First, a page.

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Kelvin Griffin stadning in his field on the concrete pads that will house his new solar array
Kelvin Griffin — family business, fighting back

State-owned energy companies in Australia are gouging their captive market – farmers and companies that depend on energy to make their profits – and employ tens of thousands of taxpayers..

Three long concrete strips in a Bundaberg cane field mark a personal blow by Queensland farmers in retaliation against State Government-owned utility Ergon Energy’s excessive power prices.

The three strips, which have cost around AUS$20,000 to lay, will provide the hard standing for a solar power system which will take the Griffin family’s 200-acre Bundaberg sugarcane property completely off the Queensland electricity grid.

“This is a direct response to the soaring power prices which have been crippling farmers like us for years now,” said Kelvin Griffin, who runs the farm with his wife Helen and adult children.

“If we used Ergon’s power for irrigation, if we could afford it, we would be putting at least $40,000 to $50,000 a year into this power giant’s pocket. We won’t, and can’t, do that. But we can take our custom away completely and go off-grid. From now on, our power money goes to pay off our solar system, and make us independent of this government-run giant which obviously does not want to listen to farmers and ordinary families who simply cannot afford their huge electricity costs.”

For the Griffins, it means that after battling flood, drought and now low sugar prices, they have to take on a $100,000 debt to pay for the system.

“This decision to take on this debt has been forced on the Griffin operation due to economic negligence by the Queensland Government. Why should people have to buy their own power infrastructure when our gold-plated network has already been funded by their taxpayer dollars”? said Dale Holliss of the Bundaberg Regional Irrigators Group (BRIG).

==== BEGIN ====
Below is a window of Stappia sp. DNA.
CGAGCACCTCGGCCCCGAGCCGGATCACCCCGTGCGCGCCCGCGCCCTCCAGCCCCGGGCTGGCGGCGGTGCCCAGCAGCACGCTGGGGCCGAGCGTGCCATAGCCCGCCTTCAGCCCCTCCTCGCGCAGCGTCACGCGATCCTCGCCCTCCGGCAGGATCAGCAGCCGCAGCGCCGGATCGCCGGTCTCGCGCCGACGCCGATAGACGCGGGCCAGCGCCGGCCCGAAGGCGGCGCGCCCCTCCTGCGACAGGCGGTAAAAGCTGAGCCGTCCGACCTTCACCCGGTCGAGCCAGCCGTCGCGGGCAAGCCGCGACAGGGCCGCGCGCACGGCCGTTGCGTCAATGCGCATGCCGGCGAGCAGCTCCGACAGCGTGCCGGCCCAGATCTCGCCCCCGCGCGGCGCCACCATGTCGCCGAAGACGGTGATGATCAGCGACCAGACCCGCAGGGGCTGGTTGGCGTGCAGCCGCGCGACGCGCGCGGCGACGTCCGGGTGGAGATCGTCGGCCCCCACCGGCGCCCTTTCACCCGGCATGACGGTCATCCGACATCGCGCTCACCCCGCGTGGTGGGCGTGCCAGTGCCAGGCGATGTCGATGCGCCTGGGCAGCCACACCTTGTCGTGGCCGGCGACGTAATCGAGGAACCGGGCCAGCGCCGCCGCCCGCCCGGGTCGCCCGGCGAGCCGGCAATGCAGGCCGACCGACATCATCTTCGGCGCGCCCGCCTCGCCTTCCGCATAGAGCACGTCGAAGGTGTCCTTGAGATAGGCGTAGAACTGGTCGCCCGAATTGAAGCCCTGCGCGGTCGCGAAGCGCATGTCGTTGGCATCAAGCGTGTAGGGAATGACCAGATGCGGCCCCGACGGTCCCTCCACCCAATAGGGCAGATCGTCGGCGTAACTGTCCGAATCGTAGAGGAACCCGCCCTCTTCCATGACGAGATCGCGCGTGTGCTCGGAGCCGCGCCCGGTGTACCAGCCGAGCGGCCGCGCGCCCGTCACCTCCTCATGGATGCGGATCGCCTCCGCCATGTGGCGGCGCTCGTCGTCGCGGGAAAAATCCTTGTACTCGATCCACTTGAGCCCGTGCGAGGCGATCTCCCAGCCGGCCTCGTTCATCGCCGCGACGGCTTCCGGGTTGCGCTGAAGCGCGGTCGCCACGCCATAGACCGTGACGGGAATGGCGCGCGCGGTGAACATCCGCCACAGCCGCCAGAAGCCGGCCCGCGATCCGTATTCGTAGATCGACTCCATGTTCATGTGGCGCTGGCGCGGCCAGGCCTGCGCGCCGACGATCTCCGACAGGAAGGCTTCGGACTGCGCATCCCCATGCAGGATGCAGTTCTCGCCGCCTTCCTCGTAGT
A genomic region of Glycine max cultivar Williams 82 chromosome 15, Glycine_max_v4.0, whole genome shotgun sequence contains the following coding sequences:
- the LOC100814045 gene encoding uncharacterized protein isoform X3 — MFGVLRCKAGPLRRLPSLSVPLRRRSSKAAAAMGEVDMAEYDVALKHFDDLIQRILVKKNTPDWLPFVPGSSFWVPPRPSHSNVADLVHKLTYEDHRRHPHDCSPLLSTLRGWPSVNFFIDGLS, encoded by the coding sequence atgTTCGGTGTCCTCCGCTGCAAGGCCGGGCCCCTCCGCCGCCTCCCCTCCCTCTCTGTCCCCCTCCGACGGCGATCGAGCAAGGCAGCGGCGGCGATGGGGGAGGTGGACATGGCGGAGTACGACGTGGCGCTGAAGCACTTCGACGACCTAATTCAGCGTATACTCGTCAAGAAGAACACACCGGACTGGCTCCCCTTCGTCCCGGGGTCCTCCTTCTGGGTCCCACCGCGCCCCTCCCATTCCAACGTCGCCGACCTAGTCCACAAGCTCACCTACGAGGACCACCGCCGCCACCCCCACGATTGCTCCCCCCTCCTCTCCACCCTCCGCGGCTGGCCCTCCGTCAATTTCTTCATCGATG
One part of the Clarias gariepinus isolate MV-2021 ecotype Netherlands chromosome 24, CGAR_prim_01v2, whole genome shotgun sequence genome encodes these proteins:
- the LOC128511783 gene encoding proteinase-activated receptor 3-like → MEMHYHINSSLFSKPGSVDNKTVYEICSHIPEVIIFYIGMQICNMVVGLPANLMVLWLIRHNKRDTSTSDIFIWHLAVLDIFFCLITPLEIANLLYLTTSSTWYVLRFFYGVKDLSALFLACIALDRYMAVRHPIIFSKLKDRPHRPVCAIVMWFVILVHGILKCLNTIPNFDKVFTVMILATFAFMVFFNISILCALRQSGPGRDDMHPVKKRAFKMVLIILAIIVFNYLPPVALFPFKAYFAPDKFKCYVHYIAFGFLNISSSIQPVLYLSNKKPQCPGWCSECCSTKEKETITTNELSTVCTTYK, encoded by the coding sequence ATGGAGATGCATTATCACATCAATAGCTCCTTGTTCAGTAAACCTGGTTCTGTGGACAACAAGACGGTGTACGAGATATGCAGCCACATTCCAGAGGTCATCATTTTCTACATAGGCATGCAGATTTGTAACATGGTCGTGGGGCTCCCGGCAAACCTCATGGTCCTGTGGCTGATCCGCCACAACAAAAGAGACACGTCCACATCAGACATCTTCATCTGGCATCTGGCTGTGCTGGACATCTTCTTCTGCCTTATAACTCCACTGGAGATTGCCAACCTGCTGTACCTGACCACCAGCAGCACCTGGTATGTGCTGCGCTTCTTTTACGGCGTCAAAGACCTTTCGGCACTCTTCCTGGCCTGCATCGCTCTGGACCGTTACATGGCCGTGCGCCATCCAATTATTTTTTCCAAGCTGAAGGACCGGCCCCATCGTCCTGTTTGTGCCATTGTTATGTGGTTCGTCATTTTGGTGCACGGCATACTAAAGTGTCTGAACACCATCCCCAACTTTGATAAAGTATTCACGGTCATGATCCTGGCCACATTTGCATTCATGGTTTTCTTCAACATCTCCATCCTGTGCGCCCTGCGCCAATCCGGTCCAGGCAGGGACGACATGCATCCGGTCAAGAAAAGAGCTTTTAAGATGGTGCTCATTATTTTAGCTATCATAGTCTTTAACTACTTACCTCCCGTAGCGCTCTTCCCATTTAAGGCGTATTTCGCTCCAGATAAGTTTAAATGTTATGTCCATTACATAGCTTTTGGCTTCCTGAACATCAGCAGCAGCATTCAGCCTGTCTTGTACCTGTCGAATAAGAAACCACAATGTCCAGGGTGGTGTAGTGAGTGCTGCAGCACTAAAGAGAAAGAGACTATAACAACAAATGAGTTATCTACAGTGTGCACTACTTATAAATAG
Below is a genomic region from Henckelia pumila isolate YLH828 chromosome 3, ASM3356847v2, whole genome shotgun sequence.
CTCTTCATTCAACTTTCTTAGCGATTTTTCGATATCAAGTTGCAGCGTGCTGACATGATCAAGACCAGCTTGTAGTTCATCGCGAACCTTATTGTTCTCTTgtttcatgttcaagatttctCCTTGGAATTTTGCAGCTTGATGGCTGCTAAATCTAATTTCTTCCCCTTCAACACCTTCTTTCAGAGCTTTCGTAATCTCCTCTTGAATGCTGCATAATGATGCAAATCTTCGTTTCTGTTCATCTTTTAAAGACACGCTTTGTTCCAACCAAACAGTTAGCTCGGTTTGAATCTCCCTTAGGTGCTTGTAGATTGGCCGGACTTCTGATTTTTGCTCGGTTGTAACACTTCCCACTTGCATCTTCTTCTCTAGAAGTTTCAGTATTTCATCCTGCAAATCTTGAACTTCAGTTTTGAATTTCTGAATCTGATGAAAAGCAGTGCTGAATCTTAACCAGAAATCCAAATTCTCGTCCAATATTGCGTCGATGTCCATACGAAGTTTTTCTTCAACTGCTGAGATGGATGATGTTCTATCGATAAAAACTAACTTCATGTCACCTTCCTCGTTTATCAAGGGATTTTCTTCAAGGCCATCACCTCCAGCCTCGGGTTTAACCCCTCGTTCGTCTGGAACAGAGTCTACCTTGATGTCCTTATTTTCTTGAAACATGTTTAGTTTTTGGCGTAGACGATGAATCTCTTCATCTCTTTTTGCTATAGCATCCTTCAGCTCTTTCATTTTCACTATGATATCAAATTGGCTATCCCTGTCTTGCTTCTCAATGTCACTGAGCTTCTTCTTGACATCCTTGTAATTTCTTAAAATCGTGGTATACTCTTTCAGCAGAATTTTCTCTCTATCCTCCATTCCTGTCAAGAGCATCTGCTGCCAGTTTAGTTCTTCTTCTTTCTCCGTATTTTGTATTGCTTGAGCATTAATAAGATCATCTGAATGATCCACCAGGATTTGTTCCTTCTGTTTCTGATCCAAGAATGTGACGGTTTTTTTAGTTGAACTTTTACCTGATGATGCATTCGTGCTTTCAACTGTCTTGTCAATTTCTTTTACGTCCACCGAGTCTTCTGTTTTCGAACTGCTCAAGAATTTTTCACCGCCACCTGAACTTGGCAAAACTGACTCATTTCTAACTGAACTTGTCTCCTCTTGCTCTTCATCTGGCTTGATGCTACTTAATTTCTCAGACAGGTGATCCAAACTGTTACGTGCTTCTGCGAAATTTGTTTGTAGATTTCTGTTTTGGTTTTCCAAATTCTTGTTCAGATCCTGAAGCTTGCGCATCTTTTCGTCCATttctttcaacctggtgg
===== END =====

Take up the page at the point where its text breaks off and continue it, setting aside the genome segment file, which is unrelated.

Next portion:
“The State Government has had the chance to reverse the impossibly high power prices imposed by its 100 per cent government-owned electricity utility, Ergon – rip-off prices which have soared for irrigators by 96pc since 2009,” he said.

In late October, State Energy Minister Mark Bailey said electricity price “surges” were over and praised the Government and Australian Electricity Regulator (AER) as offering “stable” power costs. But he did not accede to Queensland growers” demands to wind back prices.

“Extensive research has shown that reducing irrigators” power prices by 33pc would prove revenue-neutral to the State-owned Ergon operation simply because farmers could then start using its power to irrigate again,” Mr Hollis said.

CANEGROWERS Queensland delivered data and supporting information around the proposed 33pc cut to Ergon CEO Ian McLeod and the Queensland Competition Authority (QCA) in April 2014. No action was taken by the power giant and its regulator.

“By the Government agreeing to leave the prices at so-called stable levels, it is pushing the irrigators to tipping point over whether or not to install their own solar.

“Current power prices are ridiculous and for Mr Bailey to say we just have to get on with paying these costs for the foreseeable future is economically negligent both for a government with a huge deficit, and for individual farming operations.”

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